It’s been a while since we’ve seen Jeremy Piven, hasn’t it? He’s looking as though he’s doing fine though as Last Call looks like a movie that might be a lot of fun to watch given its content. When a guy from the old neighborhood makes his way home it’s about what anyone would expect, that he’s there to try and make a difference in his hometown, which appears to have changed very little in the span of a decade or two, or more, since the look of the place does kind of indicate that it might have existed in a perpetual state of suspended animation, as some towns are wont to do. But when he starts trying to get signatures to build a casino in the area he’s shut down pretty hard as the trailer shows, while those that knew him back in the day and were no doubt his best friends and those that saw him as just another kid from the neighborhood start trying to get him to acclimate to the life once again. Hey, it’s a feeling that some of us know, and those of us that hail from small towns might enjoy, or try to avoid like the plague. It all depends on how much pride a person has in their beginnings and how much love they still have for the place that helped them to grow up and move on in life. That appears to be at least a part of the plot in this movie since it gives off a very comfortable feeling that might create a longing feel for a simpler time, or at least one that felt simpler and more personal, rather than the lives we lead once we grow up and move on. It’s the kind of movie that reminds us that moving on doesn’t mean that we have to forget what it means to belong to a place.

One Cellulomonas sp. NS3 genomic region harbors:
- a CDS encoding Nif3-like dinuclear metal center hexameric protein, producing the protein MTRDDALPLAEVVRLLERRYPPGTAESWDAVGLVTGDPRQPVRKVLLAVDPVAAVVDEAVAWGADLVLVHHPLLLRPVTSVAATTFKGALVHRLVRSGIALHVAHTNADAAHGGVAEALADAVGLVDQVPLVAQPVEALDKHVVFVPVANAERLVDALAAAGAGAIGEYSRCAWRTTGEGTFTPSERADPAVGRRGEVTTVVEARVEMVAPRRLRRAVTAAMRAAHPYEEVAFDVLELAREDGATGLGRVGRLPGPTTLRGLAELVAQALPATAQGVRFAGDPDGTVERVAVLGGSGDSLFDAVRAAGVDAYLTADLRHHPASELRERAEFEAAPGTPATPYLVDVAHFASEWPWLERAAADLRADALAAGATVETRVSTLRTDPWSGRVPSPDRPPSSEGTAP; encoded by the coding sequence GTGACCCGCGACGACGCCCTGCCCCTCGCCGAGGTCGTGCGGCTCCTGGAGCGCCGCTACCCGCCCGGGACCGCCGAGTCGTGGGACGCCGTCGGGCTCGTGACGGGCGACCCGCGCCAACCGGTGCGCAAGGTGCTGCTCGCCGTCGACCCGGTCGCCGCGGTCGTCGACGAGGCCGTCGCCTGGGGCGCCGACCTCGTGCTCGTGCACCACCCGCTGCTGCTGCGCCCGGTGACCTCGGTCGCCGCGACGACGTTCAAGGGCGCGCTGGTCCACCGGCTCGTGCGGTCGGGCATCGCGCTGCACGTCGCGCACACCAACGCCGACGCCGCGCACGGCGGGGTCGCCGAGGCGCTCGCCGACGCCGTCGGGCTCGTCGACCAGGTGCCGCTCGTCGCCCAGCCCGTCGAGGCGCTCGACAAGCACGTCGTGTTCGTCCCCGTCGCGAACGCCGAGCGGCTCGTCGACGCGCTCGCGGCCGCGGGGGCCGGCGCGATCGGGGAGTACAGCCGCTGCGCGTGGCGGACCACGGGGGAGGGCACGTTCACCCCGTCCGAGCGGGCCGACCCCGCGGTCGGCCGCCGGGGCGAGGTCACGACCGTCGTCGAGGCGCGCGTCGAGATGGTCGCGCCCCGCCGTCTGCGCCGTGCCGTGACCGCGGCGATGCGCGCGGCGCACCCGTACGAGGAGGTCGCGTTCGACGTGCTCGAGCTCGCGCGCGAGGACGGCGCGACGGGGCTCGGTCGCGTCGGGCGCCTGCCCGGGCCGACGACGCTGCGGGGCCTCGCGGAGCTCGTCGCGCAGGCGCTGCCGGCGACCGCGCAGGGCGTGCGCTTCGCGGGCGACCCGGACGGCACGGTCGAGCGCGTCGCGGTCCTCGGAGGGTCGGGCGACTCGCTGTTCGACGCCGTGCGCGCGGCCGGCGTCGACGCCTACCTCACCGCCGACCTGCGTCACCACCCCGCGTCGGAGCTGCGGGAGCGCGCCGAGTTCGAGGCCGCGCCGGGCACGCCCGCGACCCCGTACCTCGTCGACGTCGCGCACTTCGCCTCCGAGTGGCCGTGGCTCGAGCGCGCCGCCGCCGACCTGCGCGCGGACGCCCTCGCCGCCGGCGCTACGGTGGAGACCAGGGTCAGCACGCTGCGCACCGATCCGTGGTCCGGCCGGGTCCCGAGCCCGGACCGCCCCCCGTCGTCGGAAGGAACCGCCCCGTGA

The big problem in the movie is that Piven’s character is under pressure to tear down his family’s pub in order to appease the man he’s working with, and the pressure he gets from the person that’s sent him to make it happen is bound to increase throughout the movie while the pressure he gets from his father and the rest of the neighborhood is bound to increase at about the same rate. If there’s one thing that anyone from a small town knows, it’s that tearing down anything within the neighborhood that brought so many good memories to the people is bound to be one of the worst ideas possible since the backlash from the people in the area is going to be horrible. Progress is something that can only be held off for so long since one has to realize eventually that as much as a community might want to hold onto the businesses that have helped to define it over the years, the world moves on and things have to change occasionally for people to grow and places to evolve. Some folks don’t think this is necessary, especially if they can continue to work, earn a living, and thrive where they’re at, or at least survive. That’s the trick though, progress isn’t something that just goes away, it’s a force that continues to push, and push, and push, until someone is able to push back and stave it off for a while.
Those of us that have been in this position, heading back to a place that we grew up and had fond memories of from childhood and later on, have no doubt felt the pull to go back to those simpler times and just chill for as long as we can. But Piven’s character is going back to tear down, not just remember the good old times. That type of conflict, which comes when it would appear that one of the locals has sold out their old home, is one that doesn’t have a lot of winners initially, especially since in movies such as this the protagonist usually ends up having a change of heart, or at the very least finds a way to make everyone happy. A lot of the time Jeremy Piven plays fairly suspect characters, or out and out sleazeballs that have few if any redeeming qualities. This time around though he appears to be taking on a role that will allow him to play the part of someone that’s both genuine and yet wants to appease those that he’s in business with since he wants something better, but he doesn’t want to shake up his hometown so much that people won’t speak to him anymore. That’s a tight spot to be in, but it makes for very convincing drama since it’s a spot that people can relate to at times. This looks like it might be worth watching.